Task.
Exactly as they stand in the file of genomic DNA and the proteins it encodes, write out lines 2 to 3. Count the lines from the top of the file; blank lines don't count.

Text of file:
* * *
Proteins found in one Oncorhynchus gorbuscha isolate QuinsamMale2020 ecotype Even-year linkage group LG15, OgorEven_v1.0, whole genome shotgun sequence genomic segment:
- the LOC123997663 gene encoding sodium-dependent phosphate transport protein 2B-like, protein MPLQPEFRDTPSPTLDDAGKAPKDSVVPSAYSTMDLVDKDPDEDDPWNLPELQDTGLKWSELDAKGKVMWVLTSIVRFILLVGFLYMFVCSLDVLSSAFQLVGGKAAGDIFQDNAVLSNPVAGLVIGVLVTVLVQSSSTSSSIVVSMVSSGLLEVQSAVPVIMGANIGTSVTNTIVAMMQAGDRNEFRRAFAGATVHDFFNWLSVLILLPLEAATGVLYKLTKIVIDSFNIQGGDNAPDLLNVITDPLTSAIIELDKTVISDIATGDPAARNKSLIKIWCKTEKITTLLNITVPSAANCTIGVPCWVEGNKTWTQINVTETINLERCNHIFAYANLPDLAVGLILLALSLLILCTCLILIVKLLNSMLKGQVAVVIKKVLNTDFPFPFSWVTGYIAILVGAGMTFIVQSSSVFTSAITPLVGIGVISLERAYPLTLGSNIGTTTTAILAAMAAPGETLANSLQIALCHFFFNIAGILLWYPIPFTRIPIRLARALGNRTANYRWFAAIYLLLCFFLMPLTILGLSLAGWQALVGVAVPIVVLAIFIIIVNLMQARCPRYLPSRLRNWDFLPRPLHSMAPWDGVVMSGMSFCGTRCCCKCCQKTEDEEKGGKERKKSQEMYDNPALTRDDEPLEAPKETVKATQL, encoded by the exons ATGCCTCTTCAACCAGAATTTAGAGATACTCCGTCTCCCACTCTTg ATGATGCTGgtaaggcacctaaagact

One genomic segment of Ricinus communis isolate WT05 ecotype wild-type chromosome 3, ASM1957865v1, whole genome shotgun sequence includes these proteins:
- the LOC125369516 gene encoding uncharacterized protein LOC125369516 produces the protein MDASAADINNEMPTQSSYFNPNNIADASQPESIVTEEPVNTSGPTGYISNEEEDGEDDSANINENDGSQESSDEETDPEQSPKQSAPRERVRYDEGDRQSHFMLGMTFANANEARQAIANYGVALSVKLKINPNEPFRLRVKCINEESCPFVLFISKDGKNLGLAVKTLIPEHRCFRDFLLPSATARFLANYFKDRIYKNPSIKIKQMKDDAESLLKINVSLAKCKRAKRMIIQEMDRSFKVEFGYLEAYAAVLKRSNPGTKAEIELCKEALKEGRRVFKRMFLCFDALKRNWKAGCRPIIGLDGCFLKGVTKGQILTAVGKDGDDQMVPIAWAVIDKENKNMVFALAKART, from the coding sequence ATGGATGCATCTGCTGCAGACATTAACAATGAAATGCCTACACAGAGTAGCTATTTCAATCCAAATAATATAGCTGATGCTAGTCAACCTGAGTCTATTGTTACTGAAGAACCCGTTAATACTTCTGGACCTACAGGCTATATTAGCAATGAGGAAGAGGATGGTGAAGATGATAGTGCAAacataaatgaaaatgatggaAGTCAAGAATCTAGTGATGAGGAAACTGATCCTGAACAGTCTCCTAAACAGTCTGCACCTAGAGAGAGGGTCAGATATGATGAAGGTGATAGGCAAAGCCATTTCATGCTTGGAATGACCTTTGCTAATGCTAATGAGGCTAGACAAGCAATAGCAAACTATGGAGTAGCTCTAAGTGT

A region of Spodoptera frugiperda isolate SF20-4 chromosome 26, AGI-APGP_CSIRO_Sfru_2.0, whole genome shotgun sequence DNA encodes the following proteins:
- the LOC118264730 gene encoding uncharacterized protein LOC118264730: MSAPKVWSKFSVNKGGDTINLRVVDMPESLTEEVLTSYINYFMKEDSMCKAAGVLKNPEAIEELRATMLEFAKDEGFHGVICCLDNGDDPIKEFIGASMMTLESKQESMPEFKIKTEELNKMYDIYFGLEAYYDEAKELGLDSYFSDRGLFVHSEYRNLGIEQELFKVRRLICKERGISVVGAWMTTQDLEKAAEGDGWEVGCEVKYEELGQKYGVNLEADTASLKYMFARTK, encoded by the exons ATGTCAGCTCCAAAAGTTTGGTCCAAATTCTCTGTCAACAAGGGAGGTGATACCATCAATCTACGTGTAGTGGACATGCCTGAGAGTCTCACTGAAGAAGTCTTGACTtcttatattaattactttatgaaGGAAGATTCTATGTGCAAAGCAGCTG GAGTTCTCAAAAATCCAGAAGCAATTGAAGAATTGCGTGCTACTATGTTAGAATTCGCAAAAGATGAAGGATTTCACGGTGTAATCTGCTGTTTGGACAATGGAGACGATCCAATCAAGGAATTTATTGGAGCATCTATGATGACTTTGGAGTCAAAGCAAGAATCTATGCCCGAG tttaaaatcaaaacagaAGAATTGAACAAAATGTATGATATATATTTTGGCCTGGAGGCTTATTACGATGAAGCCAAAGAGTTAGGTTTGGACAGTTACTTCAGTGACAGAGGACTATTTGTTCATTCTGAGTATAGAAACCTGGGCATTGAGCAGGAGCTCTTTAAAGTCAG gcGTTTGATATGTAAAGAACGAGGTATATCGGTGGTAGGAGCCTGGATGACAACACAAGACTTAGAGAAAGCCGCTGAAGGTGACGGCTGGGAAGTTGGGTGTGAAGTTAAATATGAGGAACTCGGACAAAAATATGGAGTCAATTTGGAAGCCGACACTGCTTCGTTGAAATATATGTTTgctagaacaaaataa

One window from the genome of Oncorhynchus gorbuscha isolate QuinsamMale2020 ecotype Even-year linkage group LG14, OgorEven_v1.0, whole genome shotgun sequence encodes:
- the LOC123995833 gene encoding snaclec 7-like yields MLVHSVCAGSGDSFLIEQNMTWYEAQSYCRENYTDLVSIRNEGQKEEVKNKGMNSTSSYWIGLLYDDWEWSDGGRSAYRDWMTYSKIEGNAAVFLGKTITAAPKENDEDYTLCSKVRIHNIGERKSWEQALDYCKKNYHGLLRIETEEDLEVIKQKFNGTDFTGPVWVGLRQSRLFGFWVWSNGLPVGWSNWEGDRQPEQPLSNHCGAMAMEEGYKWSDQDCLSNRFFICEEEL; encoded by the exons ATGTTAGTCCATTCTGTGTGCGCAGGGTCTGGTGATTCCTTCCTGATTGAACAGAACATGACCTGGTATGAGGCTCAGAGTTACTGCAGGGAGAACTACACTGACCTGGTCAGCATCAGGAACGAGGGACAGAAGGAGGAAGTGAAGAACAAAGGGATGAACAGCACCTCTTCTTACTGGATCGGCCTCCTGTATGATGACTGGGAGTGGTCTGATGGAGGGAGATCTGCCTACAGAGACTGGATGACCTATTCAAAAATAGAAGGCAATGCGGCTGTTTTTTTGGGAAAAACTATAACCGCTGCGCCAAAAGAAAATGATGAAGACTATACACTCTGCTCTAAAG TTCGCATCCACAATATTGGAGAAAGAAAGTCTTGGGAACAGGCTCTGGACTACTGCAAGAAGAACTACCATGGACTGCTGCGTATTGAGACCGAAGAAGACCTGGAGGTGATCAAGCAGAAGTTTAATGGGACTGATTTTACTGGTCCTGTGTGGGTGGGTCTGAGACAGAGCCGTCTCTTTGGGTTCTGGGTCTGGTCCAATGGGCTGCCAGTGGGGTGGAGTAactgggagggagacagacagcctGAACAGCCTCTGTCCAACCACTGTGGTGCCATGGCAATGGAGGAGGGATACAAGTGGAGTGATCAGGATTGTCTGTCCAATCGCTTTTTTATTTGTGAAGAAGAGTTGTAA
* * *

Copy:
- the LOC123997663 gene encoding sodium-dependent phosphate transport protein 2B-like, protein MPLQPEFRDTPSPTLDDAGKAPKDSVVPSAYSTMDLVDKDPDEDDPWNLPELQDTGLKWSELDAKGKVMWVLTSIVRFILLVGFLYMFVCSLDVLSSAFQLVGGKAAGDIFQDNAVLSNPVAGLVIGVLVTVLVQSSSTSSSIVVSMVSSGLLEVQSAVPVIMGANIGTSVTNTIVAMMQAGDRNEFRRAFAGATVHDFFNWLSVLILLPLEAATGVLYKLTKIVIDSFNIQGGDNAPDLLNVITDPLTSAIIELDKTVISDIATGDPAARNKSLIKIWCKTEKITTLLNITVPSAANCTIGVPCWVEGNKTWTQINVTETINLERCNHIFAYANLPDLAVGLILLALSLLILCTCLILIVKLLNSMLKGQVAVVIKKVLNTDFPFPFSWVTGYIAILVGAGMTFIVQSSSVFTSAITPLVGIGVISLERAYPLTLGSNIGTTTTAILAAMAAPGETLANSLQIALCHFFFNIAGILLWYPIPFTRIPIRLARALGNRTANYRWFAAIYLLLCFFLMPLTILGLSLAGWQALVGVAVPIVVLAIFIIIVNLMQARCPRYLPSRLRNWDFLPRPLHSMAPWDGVVMSGMSFCGTRCCCKCCQKTEDEEKGGKERKKSQEMYDNPALTRDDEPLEAPKETVKATQL, encoded by the exons ATGCCTCTTCAACCAGAATTTAGAGATACTCCGTCTCCCACTCTTg ATGATGCTGgtaaggcacctaaagact

One genomic segment of Ricinus communis isolate WT05 ecotype wild-type chromosome 3, ASM1957865v1, whole genome shotgun sequence includes these proteins: